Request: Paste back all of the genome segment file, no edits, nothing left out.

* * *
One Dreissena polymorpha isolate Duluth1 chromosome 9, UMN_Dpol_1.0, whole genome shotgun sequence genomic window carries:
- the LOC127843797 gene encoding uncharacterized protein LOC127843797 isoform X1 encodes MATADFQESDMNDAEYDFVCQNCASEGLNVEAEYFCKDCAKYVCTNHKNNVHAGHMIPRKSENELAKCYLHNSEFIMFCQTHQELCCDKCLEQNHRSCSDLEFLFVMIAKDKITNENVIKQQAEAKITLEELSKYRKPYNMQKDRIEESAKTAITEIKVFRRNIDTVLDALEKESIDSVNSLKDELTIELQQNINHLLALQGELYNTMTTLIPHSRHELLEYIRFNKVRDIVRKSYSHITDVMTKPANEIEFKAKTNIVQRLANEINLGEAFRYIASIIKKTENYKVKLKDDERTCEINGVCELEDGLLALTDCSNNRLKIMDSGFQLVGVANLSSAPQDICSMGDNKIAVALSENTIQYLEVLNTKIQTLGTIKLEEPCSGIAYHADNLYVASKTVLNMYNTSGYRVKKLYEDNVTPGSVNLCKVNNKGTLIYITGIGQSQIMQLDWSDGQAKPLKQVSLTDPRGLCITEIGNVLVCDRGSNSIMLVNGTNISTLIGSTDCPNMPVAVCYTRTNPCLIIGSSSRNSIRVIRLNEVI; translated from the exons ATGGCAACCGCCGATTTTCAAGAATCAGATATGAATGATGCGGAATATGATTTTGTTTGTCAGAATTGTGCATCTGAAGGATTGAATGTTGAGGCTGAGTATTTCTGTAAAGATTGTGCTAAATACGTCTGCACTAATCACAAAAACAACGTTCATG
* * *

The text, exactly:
One Dreissena polymorpha isolate Duluth1 chromosome 9, UMN_Dpol_1.0, whole genome shotgun sequence genomic window carries:
- the LOC127843797 gene encoding uncharacterized protein LOC127843797 isoform X1 encodes MATADFQESDMNDAEYDFVCQNCASEGLNVEAEYFCKDCAKYVCTNHKNNVHAGHMIPRKSENELAKCYLHNSEFIMFCQTHQELCCDKCLEQNHRSCSDLEFLFVMIAKDKITNENVIKQQAEAKITLEELSKYRKPYNMQKDRIEESAKTAITEIKVFRRNIDTVLDALEKESIDSVNSLKDELTIELQQNINHLLALQGELYNTMTTLIPHSRHELLEYIRFNKVRDIVRKSYSHITDVMTKPANEIEFKAKTNIVQRLANEINLGEAFRYIASIIKKTENYKVKLKDDERTCEINGVCELEDGLLALTDCSNNRLKIMDSGFQLVGVANLSSAPQDICSMGDNKIAVALSENTIQYLEVLNTKIQTLGTIKLEEPCSGIAYHADNLYVASKTVLNMYNTSGYRVKKLYEDNVTPGSVNLCKVNNKGTLIYITGIGQSQIMQLDWSDGQAKPLKQVSLTDPRGLCITEIGNVLVCDRGSNSIMLVNGTNISTLIGSTDCPNMPVAVCYTRTNPCLIIGSSSRNSIRVIRLNEVI; translated from the exons ATGGCAACCGCCGATTTTCAAGAATCAGATATGAATGATGCGGAATATGATTTTGTTTGTCAGAATTGTGCATCTGAAGGATTGAATGTTGAGGCTGAGTATTTCTGTAAAGATTGTGCTAAATACGTCTGCACTAATCACAAAAACAACGTTCATG